I sort of sneaked in through the back door. After completing my MA in Printmaking at Camberwell a friend gave me the details of the Gwen May Student Award. I may have been slightly blasé when I applied, but as soon as got in I realised how lucky I'd been to have won the award, and what a great opportunity it would be for me as an artist to be a part of the RE. So I took my two years as a Student Member very seriously, sending in work for all the exhibitions and attending all the private views and introducing myself to other Members, which must have helped when I did apply for Associate Membership as the council were by that time aware of my work and commitment. When later on I was asked (along with Bren Unwin and then later Louise Hayward) to manage the Student Award, I would always advise the winners to do the same. Being in the RE means that you have a presence in in a distinguished London Gallery, so obviously that alone is going to have a positive effect on your career. In 2013, however, I began working as a print technician for Lazarides Editions, I decided that I needed to put my practise on hold whilst I got to grips with a quite a demanding job, but what was originally meant to be a twelve month break very quickly turned into three years! However, recently I have started to create my own work again.
What is it about black and white printing that you are drawn to? Have you considered using colour in your work more regularly?
I don’t know why I only work in black and white - that's just how it is. When I'm starting a new work I begin by creating the original images as finished pencil drawings, so from the start I'm visualising the image in black and white. In my work, I think introducing colour to my etchings wouldn't add anything to the image, in fact I think it would be a distraction. Once I add colour to an image it feels as though I am recording a scene as I see it and maybe it prevents the viewer from seeing what they want to see? My use of black and white probably stems from childhood, we didn't have a colour TV till I was 17 so all the images I saw that moved me on some level were all black and white, even those that were originally made in colour. Originally in film and television, black and white was used to represent a truthful depiction of reality whether in a fictional film or documentary, while colour was used for fantasy, and on some level I still think like that.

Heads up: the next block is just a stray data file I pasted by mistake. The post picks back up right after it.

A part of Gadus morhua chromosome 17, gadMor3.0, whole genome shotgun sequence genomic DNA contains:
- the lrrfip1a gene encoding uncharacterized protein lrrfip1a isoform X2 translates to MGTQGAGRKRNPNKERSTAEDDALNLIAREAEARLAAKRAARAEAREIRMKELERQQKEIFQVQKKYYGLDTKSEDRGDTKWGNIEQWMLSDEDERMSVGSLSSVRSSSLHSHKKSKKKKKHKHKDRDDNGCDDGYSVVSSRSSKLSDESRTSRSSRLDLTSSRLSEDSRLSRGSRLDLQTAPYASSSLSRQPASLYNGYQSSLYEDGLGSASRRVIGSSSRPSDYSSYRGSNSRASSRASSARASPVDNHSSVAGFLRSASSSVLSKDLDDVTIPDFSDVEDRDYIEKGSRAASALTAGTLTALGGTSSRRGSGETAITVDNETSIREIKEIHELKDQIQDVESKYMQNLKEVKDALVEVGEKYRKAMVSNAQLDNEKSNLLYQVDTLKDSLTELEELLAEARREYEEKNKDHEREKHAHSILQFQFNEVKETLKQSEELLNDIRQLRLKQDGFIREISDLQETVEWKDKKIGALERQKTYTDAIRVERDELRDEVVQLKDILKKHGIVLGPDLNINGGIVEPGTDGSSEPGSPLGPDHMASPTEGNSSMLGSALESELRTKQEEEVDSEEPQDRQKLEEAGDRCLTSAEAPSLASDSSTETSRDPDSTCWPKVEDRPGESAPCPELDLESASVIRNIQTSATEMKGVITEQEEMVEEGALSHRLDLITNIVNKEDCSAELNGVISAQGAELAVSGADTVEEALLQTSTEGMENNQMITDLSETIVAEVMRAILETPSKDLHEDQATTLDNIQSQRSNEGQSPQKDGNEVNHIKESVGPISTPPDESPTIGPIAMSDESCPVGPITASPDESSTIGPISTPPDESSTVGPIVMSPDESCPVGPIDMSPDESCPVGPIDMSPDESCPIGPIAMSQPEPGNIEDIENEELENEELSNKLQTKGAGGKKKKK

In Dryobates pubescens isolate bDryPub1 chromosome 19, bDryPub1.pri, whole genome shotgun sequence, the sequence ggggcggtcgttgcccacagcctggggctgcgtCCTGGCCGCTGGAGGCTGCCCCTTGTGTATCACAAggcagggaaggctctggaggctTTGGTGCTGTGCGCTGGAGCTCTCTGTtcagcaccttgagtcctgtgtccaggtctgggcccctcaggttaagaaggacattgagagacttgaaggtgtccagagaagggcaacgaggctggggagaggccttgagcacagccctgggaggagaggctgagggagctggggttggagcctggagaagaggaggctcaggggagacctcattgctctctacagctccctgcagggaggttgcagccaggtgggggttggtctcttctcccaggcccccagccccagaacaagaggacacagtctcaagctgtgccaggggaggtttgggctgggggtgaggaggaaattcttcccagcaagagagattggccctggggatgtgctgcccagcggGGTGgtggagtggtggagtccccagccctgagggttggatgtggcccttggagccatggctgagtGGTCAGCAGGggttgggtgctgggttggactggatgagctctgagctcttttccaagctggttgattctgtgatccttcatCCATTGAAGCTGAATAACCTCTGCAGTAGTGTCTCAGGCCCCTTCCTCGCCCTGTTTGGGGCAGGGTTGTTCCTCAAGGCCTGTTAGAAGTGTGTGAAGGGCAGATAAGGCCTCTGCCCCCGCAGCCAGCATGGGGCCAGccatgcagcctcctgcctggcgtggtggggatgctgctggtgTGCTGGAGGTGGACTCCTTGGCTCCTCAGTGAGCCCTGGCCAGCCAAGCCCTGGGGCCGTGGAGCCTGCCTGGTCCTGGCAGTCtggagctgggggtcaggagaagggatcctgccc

How has taking time out of your practice (and working in a more technical/commercial role) affected your return to creating your own work?
I feel like I've learnt an awful lot in the last three years, especially working closely with Master Printer Peter Bennett. One thing I've learnt is that there are people out there who know so much about printmaking, it’s intimidating. People like Bennett understand that printmaking is a skill, like learning to drive a car - anyone can do it, but to do it well is to anticipate a problem and know how to solve it. Master printers and print technicians are the unsung heroes of our world; they know so much about printing and know how to apply it in producing work for other artists. I certainly think the role of Editioners and Studio Technicians should be celebrated more. A lot of our Members teach printmaking or are studio technicians or work as studio print Editioners. To do a full day’s work and then go home to produce your own work is, I think, a real achievement. Unless you're lucky enough not to have to take on a full time job or several part time jobs as most artists have to do to survive, it's very hard to be an artist in London, so hats off to all those who are struggling to get by in this city, simply because they have a need to express themselves through their art.
What are you working on at the moment?
I don’t want to talk too much about my latest project as it's early days yet, but at present it concerns an all-male community who all wear Aran knitwear and live in the countryside in the early seventies. They are humanity’s last defence against an alien invasion, but like I said it's early days yet...!